• Guy Jeffries

The Infiltrator Review


Director: Brad Furman.

Starring: Bryan Cranston, John Leguizamo, Benjamin Bratt, Diane Kruger, Joseph Gilgun, Jason Isaacs, Tim Dutton, Daniel Mays, Andy Beckwith, Art Malik, Saïd Taghmaoui, Michael Paré, Olympia Dukakis.

Brad Furman directs a biographical account of U.S. Customs official Robert 'Bobby' Mazur on his war against drug cartel directly connected to Pablo Escobar. Breaking Bad super star Bryan Cranston plays Bobby, the undercover agent risking his retirement on one final bust, one of the largest in U.S. Customs history.

We follow him going deep cover making friends with all the wrong kind of people creating a suspenseful atmosphere, however this isn't The Departed level of tense, not even Donnie Brasco, but there's plenty of close-calls and shocking incidents to keep you intrigued. We witness the inner conflict, the guilt of betrayal and the dangers and brutality one would face doing such a job.

The films has two of my favourite co-stars, John Leguizamo, who is great as the very talented but equally obnoxious undercover lead and Benjamin Bratt as cartel money man, Roberto Alcaino. Bratt appears to age perfectly, becoming quite the distinguished gentleman especially looking back at his younger self in films like Demolition Man and Blood In, Blood Out. The stunning Diane Kruger does great as Bobby's cover fiancé, this surely enhancing her fame.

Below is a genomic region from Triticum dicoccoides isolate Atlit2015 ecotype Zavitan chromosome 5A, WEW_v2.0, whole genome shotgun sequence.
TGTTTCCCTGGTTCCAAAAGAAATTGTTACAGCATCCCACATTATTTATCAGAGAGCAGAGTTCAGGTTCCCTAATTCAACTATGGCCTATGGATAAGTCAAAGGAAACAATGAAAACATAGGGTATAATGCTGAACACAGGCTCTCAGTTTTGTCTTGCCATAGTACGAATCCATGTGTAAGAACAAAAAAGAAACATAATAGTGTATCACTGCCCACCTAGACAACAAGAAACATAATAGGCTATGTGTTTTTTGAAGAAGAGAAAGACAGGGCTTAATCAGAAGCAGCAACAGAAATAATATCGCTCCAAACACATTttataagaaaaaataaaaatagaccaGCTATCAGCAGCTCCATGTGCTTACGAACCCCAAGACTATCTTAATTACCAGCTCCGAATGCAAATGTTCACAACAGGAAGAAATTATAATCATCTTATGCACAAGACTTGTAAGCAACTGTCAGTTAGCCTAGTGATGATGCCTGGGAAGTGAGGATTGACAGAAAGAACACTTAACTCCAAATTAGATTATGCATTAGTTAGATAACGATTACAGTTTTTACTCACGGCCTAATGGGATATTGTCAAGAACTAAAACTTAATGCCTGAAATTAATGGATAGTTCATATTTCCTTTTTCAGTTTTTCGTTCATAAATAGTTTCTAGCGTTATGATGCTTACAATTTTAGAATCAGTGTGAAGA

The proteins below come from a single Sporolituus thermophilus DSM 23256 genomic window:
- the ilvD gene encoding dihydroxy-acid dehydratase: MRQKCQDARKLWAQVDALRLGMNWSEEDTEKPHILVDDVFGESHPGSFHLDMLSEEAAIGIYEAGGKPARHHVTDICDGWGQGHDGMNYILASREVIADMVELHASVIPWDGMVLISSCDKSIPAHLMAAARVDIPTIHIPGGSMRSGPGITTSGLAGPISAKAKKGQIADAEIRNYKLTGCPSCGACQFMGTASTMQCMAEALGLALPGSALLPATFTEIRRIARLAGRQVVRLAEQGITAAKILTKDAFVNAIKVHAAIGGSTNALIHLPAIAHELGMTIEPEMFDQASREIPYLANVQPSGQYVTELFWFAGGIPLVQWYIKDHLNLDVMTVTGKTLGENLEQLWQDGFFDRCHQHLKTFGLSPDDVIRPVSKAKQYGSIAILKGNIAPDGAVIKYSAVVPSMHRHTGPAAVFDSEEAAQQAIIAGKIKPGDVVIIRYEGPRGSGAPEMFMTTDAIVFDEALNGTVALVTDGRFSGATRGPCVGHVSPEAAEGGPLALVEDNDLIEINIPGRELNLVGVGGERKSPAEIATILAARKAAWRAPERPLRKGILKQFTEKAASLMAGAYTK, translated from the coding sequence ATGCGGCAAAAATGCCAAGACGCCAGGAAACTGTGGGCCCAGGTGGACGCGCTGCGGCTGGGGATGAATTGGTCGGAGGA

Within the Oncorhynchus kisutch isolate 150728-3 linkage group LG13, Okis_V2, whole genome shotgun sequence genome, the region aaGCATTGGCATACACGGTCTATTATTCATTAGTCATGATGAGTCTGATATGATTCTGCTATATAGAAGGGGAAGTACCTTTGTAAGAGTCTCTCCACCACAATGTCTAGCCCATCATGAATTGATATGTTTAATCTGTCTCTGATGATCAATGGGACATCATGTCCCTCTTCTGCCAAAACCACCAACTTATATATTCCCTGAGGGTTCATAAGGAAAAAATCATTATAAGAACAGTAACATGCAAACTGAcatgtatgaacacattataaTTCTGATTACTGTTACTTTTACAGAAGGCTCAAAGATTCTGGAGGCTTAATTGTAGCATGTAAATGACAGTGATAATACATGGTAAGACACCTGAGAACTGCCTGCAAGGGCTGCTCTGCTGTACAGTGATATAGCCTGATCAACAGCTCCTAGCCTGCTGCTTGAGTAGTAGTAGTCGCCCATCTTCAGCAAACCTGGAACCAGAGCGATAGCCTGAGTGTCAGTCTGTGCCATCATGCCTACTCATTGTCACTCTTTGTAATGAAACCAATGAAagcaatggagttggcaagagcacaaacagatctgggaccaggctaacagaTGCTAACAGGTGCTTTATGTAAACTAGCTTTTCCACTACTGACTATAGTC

There's a strong British cast including Brit soap, Emmerdale's Joseph Gilgun, Jason Isaacs, Tim Dutton, Daniel Mays and Snatch's heavy, Andy Beckwith. Also among the casting is True Lies bad guy Ark Malik playing banker along with Saïd Taghmaoui and B-Movie star Michael Paré. Oscar winner Olympia Dukakis ironically gives an "Oscar winning performance" as a shill to the whole operation.

A good mixture on the soundtrack but an unnoticeable score from Chris Hajian with iconic tracks from Curtis Mayfield, The Who and Leonard Cohen's Everybody Knows. The production of the film is very good from the locations, lighting being purposefully hazy and the costumes are on point.

Like Furman's previous films, Runner Runner and The Lincoln Lawyer, it's hits just above average, not being a bad film but not a great film either. It's entertaining enough and there's some great cinematography, especially the long take at the conclusion which posed as a recap for the story's key characters.

Though the film is superbly shot, I feel it loses it's focus, are we suppose to sympathise with the cartel? And though tense in parts, it loses it's impact very quickly, even for 127min running time, which fortunately, doesn't drag and moves at a steady pace.

It's a glossy, slick and captivating thriller with all round good performances and sharp editing/directing. But as said before, it lacks the emotional impact to have any lasting affect.

Running Time: 8

The Cast: 8

Performance: 8

Direction: 9

Story: 9

Script: 8

Creativity: 9

Soundtrack: 5

Job Description: 5

The Extra Bonus Point: 0

69% 7/10

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